Is yoga heart-healthy? It's no stretch to see benefits, science suggests
For years, aerobic exercise has been touted for its numerous health benefits, including improved cardiovascular health, better mood, increased energy, and stronger bones and muscles. But there's another form of physical activity that's grabbing headlines—yoga.
While yoga often is associated with images of limber practitioners, it is more than just stretching and handstands. Originated in India, yoga includes physical poses (asana), breathwork (pranayama) and meditation. There are many yoga styles, including Hatha, Iyengar, restorative and hot yoga, each with a specific emphasis such as alignment or relaxation.
Recently, more Americans are stepping onto the mat. According to the Centers for Disease Control and Prevention, 14.3 percent of U.S. adults—or 35.2 million—practiced yoga in 2017, up from 9.5 percent in 2012. Many take up the practice as a holistic approach to health and wellness, and for its stress-busting effect.
"There's a huge body of literature that says psychosocial stressors such as work and marital stress, as well as anxiety and depression, are associated with increased risk for cardiovascular disease," said Dr. Puja Mehta, an assistant professor of medicine in the division of cardiology at Emory University School of Medicine in Atlanta. "With chronic stress, the sympathetic nervous system is in overdrive," which can lead to inflammation and increased blood pressure.
Yoga may help put the brakes on the body's stress response by activating the parasympathetic nervous system, or the "rest and digest" system, through deep breathing and relaxation, Mehta said. Cultivating mindfulness also may encourage participants to engage in other habits that boost cardiovascular health by promoting self-awareness and self-care behaviors.
"(This) can have a profound effect on supporting the engagement of healthy behaviors of diet and physical activity," said Dr. Gloria Yeh, associate professor of medicine at Harvard Medical School and director of mind-body research at Beth Israel Deaconess Medical Center in Boston.
Research also shows yoga may lower cardiovascular risk factors. Yeh coauthored a 2014 review of clinical research published in the European Journal of Preventive Cardiology that found yoga had a significant impact on cardiometabolic risk factors compared to doing no exercise at all.
For example, yoga decreased total cholesterol by 18.48 mg/dl and triglycerides by 25.89 mg/dl more than the change seen in the control group. Blood pressure improved too. Systolic and diastolic blood pressure decreased 5.21 mmHg and 4.98 mmHg, respectively.
The benefits also extend to people with heart disease. Among people with paroxysmal atrial fibrillation, in which symptoms come and go, doing 12 weeks of yoga combined with deep breathing resulted in a lower heart rate, lower blood pressure and higher mental health scores compared to those who didn't do yoga, according to a 2016 study published in the European Journal of Cardiovascular Nursing.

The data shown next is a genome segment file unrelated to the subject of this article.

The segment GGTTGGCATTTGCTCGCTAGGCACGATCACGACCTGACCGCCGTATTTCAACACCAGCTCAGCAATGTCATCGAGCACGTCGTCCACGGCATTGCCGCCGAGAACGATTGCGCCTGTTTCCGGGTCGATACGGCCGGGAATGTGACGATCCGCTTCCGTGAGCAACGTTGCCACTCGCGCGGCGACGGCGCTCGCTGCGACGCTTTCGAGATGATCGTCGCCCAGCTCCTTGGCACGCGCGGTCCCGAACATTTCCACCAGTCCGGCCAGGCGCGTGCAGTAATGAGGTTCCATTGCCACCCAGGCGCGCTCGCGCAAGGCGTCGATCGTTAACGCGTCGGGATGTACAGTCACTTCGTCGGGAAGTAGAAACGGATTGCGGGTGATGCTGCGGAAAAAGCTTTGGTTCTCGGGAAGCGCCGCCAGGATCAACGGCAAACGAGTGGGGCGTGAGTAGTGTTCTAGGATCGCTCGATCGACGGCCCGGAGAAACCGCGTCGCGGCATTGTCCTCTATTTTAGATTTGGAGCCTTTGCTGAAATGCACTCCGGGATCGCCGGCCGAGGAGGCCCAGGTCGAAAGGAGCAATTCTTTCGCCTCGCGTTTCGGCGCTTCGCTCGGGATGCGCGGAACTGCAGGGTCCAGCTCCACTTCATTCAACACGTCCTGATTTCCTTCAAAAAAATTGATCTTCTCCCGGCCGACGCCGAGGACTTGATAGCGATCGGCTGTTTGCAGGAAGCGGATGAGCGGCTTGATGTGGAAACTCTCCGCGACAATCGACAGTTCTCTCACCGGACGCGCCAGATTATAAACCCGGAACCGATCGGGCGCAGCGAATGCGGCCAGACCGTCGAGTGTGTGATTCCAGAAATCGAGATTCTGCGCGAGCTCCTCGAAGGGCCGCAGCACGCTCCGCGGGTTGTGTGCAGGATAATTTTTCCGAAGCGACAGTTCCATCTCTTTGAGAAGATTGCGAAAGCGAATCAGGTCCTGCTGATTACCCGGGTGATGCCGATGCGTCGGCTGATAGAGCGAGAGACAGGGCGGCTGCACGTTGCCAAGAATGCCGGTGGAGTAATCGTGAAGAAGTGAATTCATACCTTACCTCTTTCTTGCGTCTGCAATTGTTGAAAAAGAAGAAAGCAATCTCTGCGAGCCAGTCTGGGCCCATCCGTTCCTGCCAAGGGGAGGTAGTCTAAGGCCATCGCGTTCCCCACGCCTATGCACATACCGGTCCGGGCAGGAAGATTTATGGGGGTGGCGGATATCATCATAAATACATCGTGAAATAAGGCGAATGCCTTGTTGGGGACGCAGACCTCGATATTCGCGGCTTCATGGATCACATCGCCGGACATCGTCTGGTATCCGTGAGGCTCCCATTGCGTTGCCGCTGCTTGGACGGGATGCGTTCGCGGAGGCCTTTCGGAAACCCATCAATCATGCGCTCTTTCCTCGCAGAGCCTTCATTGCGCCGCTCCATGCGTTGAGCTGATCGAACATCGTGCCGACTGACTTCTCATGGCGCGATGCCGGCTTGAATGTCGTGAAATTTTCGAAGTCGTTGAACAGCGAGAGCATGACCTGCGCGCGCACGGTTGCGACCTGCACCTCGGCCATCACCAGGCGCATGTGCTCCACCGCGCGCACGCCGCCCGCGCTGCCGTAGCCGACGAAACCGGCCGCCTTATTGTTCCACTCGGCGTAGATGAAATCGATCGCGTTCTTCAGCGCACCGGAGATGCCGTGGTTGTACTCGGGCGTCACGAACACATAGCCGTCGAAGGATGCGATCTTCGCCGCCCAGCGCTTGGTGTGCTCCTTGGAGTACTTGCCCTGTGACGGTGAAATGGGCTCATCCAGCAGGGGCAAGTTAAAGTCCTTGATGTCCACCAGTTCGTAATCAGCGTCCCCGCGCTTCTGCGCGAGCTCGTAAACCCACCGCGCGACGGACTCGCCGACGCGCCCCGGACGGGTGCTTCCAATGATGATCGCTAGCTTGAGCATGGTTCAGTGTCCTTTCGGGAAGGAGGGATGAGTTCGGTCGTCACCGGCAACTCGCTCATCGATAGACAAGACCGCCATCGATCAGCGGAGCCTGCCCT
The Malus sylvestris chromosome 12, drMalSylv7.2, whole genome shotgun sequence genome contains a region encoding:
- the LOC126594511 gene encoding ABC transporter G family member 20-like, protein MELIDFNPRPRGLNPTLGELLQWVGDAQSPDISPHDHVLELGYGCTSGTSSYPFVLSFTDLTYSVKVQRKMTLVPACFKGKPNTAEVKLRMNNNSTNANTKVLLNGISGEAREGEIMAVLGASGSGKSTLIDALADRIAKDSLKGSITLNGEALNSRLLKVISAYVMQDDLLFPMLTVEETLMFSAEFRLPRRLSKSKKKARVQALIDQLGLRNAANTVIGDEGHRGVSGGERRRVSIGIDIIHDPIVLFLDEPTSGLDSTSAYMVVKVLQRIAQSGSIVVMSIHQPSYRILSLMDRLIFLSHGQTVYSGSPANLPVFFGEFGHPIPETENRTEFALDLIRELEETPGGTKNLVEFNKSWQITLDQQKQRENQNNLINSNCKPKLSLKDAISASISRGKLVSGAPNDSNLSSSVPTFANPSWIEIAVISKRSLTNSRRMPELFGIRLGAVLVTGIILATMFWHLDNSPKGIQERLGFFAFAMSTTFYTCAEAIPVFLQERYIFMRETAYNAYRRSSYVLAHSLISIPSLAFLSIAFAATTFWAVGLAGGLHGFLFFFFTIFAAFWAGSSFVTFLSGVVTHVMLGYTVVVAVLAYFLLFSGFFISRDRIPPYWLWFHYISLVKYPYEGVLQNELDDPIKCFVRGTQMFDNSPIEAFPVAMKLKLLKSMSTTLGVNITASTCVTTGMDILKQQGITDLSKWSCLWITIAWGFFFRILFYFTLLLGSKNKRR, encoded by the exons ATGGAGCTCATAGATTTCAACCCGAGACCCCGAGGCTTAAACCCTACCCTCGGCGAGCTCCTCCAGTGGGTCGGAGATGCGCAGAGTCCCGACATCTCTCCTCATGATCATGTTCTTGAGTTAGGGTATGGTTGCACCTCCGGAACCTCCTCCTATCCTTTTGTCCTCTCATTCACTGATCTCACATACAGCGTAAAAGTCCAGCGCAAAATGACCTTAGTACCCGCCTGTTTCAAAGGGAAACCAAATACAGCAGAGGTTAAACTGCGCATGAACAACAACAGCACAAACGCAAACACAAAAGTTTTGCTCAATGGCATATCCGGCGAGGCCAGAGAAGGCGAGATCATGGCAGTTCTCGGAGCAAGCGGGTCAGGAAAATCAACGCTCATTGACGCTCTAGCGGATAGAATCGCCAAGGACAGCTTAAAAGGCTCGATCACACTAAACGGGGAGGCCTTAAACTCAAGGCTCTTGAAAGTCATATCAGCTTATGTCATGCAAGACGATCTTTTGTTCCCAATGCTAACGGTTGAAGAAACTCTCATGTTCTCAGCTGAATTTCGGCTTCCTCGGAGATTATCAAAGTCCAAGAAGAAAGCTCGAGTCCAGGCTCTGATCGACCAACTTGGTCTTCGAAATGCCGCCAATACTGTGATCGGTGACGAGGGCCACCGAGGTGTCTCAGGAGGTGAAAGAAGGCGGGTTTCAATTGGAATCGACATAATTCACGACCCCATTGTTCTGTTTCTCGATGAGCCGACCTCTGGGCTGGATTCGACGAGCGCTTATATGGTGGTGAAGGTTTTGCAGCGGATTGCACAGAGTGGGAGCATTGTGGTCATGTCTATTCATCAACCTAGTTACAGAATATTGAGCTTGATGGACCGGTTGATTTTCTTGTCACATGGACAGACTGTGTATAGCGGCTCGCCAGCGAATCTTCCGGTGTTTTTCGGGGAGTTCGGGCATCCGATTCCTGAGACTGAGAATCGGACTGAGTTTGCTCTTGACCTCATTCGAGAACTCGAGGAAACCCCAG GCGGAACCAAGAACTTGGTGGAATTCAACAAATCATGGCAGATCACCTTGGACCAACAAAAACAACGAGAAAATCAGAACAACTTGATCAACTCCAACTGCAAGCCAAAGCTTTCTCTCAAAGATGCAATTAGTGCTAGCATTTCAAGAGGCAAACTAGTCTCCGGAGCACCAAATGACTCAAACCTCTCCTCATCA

Mehta said although these and other scientific studies show promising results, there are some limitations, such as a small number of participants. In addition, because yoga encompasses a variety of elements, there isn't a standard dose of yoga, which makes comparisons across studies difficult, she said.
Both Yeh and Mehta said more research is needed, including more randomized clinical trials and a better understanding of the exact mechanism behind yoga's cardiovascular benefits.
"We need to better understand for whom yoga may be more beneficial and how," Yeh said. "Because yoga is so heterogeneous with many different styles and emphases, we'd like to be able to match the right exercises with the right people at the right time. We need to understand how best to integrate yoga with other lifestyle measures."
For older adults and people new to yoga, Mehta recommends looking for gentle, restorative or chair-based classes. People with heart disease or high blood pressure may need to modify some poses and avoid postures that place the head below the heart, she said. Experts also suggest pregnant women in particular steer clear of "hot yoga," or yoga classes that take place in a heated room, because of the risk of overheating and dehydration.
The bottom line, Yeh said, is that yoga is exercise and "any exercise is better than no exercise, so the activity that someone will do—and enjoy doing—will be the one that provides the most benefit."
American Heart Association News covers heart and brain health. Not all views expressed in this story reflect the official position of the American Heart Association. Copyright is owned or held by the American Heart Association, Inc., and all rights are reserved. If you have questions or comments about this story, please email email@example.com.